Whenever I see an avocado pit balanced on toothpicks over a jar of water I think of my mother. She always seemed to have one sprouting, with its slim green stalk. I think of her just about every time I cut an avocado around its circumference, pull the two halves away, and whack the pit with my butcher knife to twist it out.
It’s those simple moments that bring long-gone people back into my everyday.
At least thirty years have passed since I’ve left my toaster plugged in. Back in my television production days at the cable company, my boss Brian’s wife departed for work with her toaster still engaged and somehow burned down their kitchen. Now, after the English muffins are done, as I’m yanking the plug from the wall I think of him.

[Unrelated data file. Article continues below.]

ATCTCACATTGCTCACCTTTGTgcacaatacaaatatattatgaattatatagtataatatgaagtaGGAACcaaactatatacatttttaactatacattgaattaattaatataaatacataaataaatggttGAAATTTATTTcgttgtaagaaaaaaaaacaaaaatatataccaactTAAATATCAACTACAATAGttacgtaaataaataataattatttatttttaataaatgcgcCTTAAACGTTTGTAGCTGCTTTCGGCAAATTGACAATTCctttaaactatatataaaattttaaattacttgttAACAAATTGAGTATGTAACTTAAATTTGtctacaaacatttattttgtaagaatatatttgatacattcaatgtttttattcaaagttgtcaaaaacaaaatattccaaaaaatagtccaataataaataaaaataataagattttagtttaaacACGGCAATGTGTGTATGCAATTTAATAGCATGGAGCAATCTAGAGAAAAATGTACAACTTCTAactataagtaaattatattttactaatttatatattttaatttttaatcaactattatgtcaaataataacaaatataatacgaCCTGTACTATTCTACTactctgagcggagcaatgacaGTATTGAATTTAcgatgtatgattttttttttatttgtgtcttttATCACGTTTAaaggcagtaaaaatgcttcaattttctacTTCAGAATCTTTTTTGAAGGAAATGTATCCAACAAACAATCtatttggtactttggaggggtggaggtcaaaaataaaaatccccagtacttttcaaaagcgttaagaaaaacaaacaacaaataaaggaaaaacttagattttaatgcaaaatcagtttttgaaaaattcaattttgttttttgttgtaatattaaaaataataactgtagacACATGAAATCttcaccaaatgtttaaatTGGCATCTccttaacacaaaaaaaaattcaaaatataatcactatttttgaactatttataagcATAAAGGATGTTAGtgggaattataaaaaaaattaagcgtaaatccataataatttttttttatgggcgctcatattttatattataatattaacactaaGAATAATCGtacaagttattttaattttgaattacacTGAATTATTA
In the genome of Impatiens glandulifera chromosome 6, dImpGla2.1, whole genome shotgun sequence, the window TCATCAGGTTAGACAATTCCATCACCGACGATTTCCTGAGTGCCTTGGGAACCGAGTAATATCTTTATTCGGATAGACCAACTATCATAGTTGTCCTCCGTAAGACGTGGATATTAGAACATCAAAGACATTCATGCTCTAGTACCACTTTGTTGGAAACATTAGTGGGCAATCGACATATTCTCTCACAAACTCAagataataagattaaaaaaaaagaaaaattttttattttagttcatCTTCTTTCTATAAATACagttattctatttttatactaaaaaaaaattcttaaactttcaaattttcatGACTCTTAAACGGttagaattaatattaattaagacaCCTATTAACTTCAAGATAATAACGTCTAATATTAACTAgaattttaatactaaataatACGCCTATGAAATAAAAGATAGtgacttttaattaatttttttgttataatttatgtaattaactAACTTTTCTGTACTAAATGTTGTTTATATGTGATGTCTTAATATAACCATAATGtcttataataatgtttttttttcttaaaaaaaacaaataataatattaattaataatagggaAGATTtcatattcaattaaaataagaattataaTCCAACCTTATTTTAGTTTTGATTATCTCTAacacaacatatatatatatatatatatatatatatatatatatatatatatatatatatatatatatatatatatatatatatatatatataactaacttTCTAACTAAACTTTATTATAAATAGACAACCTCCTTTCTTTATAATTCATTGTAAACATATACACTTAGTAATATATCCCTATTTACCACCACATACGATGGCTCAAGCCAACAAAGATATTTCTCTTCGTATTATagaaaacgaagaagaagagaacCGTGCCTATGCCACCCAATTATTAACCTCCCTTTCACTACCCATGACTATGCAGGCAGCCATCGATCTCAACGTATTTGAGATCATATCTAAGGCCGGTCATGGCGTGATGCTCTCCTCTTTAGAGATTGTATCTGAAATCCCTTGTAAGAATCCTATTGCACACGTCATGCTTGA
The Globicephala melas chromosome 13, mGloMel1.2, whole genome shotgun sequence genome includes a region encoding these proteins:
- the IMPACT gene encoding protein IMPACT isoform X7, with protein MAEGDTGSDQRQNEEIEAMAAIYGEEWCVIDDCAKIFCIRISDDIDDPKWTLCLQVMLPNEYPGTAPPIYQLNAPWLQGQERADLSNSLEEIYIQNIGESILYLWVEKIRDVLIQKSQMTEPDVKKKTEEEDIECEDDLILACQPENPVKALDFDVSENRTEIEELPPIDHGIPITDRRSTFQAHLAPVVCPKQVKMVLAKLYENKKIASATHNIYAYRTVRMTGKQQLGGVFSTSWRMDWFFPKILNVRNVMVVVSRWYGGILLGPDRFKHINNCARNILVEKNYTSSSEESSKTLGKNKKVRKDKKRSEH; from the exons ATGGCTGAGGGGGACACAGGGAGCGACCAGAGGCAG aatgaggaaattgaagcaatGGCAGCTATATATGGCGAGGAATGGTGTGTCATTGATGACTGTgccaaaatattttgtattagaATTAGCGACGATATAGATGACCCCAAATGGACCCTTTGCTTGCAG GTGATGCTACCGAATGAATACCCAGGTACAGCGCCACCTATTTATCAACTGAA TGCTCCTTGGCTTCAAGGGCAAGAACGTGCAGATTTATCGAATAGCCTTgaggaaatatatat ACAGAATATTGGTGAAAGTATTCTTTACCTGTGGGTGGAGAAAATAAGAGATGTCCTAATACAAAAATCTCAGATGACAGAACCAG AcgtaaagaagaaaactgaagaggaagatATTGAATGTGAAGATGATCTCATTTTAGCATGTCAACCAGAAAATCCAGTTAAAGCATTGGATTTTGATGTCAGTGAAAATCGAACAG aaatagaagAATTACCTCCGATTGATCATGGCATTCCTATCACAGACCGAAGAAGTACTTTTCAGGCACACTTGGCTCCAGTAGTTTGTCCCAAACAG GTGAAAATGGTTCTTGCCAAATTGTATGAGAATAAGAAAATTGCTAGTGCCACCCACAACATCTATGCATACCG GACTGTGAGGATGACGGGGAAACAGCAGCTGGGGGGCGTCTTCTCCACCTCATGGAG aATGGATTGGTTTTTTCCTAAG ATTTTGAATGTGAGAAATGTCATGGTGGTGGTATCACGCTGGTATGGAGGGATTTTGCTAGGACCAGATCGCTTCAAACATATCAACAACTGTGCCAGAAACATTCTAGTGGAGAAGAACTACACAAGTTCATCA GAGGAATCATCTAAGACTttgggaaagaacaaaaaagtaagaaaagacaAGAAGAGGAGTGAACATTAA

My mother may have been a champ with avocados, but she was a bit casual about housework. It wasn’t my mother but my neighbor Nancy, who had obviously been raised better than I had, who pointed out to me the benefits of washing the sink before you did the dishes.
And just about every time I peel one of those annoying stickers from a piece of fruit I think of Linda. It was lunchtime in the faculty room and I was grousing about the sticker on my apple. When she said that she always removed hers when she washed her fruit, my apple suddenly felt like it had a neon light on it shouting, “UNWASHED! UNWASHED!”